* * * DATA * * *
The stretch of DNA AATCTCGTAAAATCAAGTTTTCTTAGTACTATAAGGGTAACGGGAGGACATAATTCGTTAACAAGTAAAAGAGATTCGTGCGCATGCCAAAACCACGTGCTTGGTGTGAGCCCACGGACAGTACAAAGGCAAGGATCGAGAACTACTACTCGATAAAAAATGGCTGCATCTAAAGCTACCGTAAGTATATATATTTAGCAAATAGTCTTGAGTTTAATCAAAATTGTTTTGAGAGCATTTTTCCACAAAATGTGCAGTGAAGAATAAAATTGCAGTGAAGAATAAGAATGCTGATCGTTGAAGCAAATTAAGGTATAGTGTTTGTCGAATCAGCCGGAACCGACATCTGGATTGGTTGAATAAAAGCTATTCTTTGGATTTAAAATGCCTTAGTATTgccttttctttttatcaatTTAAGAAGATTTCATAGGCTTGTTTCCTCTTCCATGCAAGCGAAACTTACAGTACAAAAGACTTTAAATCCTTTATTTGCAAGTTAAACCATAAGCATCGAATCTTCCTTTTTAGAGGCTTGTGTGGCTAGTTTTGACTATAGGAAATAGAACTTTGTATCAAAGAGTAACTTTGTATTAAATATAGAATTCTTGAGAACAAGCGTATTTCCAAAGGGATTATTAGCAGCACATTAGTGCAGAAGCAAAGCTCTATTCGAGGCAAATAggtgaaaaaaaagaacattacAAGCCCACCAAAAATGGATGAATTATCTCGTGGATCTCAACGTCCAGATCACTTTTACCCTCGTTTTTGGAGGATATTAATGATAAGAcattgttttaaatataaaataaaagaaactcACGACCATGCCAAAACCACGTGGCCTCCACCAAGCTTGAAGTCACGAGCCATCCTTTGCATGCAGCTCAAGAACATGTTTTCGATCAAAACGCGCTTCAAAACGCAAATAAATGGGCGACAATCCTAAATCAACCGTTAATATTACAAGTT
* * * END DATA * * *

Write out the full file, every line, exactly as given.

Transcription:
The stretch of DNA AATCTCGTAAAATCAAGTTTTCTTAGTACTATAAGGGTAACGGGAGGACATAATTCGTTAACAAGTAAAAGAGATTCGTGCGCATGCCAAAACCACGTGCTTGGTGTGAGCCCACGGACAGTACAAAGGCAAGGATCGAGAACTACTACTCGATAAAAAATGGCTGCATCTAAAGCTACCGTAAGTATATATATTTAGCAAATAGTCTTGAGTTTAATCAAAATTGTTTTGAGAGCATTTTTCCACAAAATGTGCAGTGAAGAATAAAATTGCAGTGAAGAATAAGAATGCTGATCGTTGAAGCAAATTAAGGTATAGTGTTTGTCGAATCAGCCGGAACCGACATCTGGATTGGTTGAATAAAAGCTATTCTTTGGATTTAAAATGCCTTAGTATTgccttttctttttatcaatTTAAGAAGATTTCATAGGCTTGTTTCCTCTTCCATGCAAGCGAAACTTACAGTACAAAAGACTTTAAATCCTTTATTTGCAAGTTAAACCATAAGCATCGAATCTTCCTTTTTAGAGGCTTGTGTGGCTAGTTTTGACTATAGGAAATAGAACTTTGTATCAAAGAGTAACTTTGTATTAAATATAGAATTCTTGAGAACAAGCGTATTTCCAAAGGGATTATTAGCAGCACATTAGTGCAGAAGCAAAGCTCTATTCGAGGCAAATAggtgaaaaaaaagaacattacAAGCCCACCAAAAATGGATGAATTATCTCGTGGATCTCAACGTCCAGATCACTTTTACCCTCGTTTTTGGAGGATATTAATGATAAGAcattgttttaaatataaaataaaagaaactcACGACCATGCCAAAACCACGTGGCCTCCACCAAGCTTGAAGTCACGAGCCATCCTTTGCATGCAGCTCAAGAACATGTTTTCGATCAAAACGCGCTTCAAAACGCAAATAAATGGGCGACAATCCTAAATCAACCGTTAATATTACAAGTT